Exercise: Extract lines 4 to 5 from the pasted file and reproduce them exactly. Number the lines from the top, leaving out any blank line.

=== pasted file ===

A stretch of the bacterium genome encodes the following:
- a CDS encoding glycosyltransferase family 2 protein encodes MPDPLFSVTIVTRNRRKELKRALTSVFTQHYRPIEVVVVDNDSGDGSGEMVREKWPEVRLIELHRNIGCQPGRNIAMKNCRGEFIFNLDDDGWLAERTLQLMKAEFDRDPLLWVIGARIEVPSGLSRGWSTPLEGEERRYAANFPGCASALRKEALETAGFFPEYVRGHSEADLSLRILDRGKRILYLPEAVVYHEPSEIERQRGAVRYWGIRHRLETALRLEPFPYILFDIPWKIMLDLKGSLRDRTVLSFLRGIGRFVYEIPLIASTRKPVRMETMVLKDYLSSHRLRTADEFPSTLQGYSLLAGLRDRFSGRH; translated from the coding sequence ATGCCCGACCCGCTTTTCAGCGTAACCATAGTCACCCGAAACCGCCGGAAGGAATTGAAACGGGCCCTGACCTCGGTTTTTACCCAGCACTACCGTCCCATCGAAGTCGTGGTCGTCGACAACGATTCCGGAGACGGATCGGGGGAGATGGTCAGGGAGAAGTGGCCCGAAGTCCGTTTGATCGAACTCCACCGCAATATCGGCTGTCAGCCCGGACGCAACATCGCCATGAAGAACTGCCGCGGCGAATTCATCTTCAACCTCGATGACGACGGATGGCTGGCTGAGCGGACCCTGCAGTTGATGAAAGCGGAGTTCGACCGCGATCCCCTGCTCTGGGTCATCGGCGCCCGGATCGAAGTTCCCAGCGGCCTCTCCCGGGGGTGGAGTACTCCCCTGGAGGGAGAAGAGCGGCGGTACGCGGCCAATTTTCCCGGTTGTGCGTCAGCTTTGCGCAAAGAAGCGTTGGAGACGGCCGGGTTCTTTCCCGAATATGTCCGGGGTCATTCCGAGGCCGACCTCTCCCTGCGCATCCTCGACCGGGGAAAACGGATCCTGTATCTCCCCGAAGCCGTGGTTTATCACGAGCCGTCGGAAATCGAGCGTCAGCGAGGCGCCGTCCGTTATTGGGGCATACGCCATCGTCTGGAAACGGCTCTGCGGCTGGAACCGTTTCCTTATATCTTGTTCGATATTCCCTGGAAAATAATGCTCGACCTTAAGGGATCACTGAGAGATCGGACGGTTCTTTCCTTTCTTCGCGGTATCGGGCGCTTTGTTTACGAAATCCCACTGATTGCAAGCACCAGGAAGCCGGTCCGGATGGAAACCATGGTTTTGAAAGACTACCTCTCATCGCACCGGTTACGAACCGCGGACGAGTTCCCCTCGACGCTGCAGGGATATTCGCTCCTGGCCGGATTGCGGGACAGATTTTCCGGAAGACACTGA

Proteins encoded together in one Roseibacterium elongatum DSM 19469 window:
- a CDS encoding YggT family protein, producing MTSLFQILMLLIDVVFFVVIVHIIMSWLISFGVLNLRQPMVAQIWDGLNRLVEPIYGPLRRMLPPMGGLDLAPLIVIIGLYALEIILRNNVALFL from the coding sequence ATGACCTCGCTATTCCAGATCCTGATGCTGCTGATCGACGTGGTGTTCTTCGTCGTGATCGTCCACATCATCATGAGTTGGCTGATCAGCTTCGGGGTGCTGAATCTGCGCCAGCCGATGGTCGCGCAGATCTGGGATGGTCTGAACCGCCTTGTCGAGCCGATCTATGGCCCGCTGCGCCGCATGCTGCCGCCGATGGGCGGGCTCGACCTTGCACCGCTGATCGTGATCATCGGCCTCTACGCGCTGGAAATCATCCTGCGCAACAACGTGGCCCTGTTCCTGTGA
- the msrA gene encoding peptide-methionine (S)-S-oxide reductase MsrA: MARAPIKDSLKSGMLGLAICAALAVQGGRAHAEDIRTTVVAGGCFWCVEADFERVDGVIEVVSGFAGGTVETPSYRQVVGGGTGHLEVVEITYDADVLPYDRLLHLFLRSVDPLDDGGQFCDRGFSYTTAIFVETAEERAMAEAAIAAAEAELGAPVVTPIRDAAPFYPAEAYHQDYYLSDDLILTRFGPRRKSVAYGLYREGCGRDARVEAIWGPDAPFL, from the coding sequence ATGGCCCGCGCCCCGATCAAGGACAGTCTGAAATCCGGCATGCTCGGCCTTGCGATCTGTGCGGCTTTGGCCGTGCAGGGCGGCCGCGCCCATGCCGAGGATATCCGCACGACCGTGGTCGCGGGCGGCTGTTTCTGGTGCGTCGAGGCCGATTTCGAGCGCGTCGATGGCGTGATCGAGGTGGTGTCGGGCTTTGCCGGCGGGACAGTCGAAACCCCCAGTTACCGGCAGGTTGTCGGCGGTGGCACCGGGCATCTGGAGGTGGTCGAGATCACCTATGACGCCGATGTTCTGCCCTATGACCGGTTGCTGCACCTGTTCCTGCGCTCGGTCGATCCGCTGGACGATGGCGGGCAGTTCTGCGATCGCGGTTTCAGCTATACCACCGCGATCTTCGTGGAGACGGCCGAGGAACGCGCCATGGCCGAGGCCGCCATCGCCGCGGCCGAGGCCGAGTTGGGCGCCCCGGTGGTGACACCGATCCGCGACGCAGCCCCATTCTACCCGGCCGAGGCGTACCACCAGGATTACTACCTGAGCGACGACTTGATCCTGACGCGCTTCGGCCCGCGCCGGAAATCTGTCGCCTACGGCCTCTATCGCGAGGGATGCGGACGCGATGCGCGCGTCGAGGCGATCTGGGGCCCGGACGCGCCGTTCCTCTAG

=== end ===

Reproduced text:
- a CDS encoding YggT family protein, producing MTSLFQILMLLIDVVFFVVIVHIIMSWLISFGVLNLRQPMVAQIWDGLNRLVEPIYGPLRRMLPPMGGLDLAPLIVIIGLYALEIILRNNVALFL from the coding sequence ATGACCTCGCTATTCCAGATCCTGATGCTGCTGATCGACGTGGTGTTCTTCGTCGTGATCGTCCACATCATCATGAGTTGGCTGATCAGCTTCGGGGTGCTGAATCTGCGCCAGCCGATGGTCGCGCAGATCTGGGATGGTCTGAACCGCCTTGTCGAGCCGATCTATGGCCCGCTGCGCCGCATGCTGCCGCCGATGGGCGGGCTCGACCTTGCACCGCTGATCGTGATCATCGGCCTCTACGCGCTGGAAATCATCCTGCGCAACAACGTGGCCCTGTTCCTGTGA
- the msrA gene encoding peptide-methionine (S)-S-oxide reductase MsrA: MARAPIKDSLKSGMLGLAICAALAVQGGRAHAEDIRTTVVAGGCFWCVEADFERVDGVIEVVSGFAGGTVETPSYRQVVGGGTGHLEVVEITYDADVLPYDRLLHLFLRSVDPLDDGGQFCDRGFSYTTAIFVETAEERAMAEAAIAAAEAELGAPVVTPIRDAAPFYPAEAYHQDYYLSDDLILTRFGPRRKSVAYGLYREGCGRDARVEAIWGPDAPFL, from the coding sequence ATGGCCCGCGCCCCGATCAAGGACAGTCTGAAATCCGGCATGCTCGGCCTTGCGATCTGTGCGGCTTTGGCCGTGCAGGGCGGCCGCGCCCATGCCGAGGATATCCGCACGACCGTGGTCGCGGGCGGCTGTTTCTGGTGCGTCGAGGCCGATTTCGAGCGCGTCGATGGCGTGATCGAGGTGGTGTCGGGCTTTGCCGGCGGGACAGTCGAAACCCCCAGTTACCGGCAGGTTGTCGGCGGTGGCACCGGGCATCTGGAGGTGGTCGAGATCACCTATGACGCCGATGTTCTGCCCTATGACCGGTTGCTGCACCTGTTCCTGCGCTCGGTCGATCCGCTGGACGATGGCGGGCAGTTCTGCGATCGCGGTTTCAGCTATACCACCGCGATCTTCGTGGAGACGGCCGAGGAACGCGCCATGGCCGAGGCCGCCATCGCCGCGGCCGAGGCCGAGTTGGGCGCCCCGGTGGTGACACCGATCCGCGACGCAGCCCCATTCTACCCGGCCGAGGCGTACCACCAGGATTACTACCTGAGCGACGACTTGATCCTGACGCGCTTCGGCCCGCGCCGGAAATCTGTCGCCTACGGCCTCTATCGCGAGGGATGCGGACGCGATGCGCGCGTCGAGGCGATCTGGGGCCCGGACGCGCCGTTCCTCTAG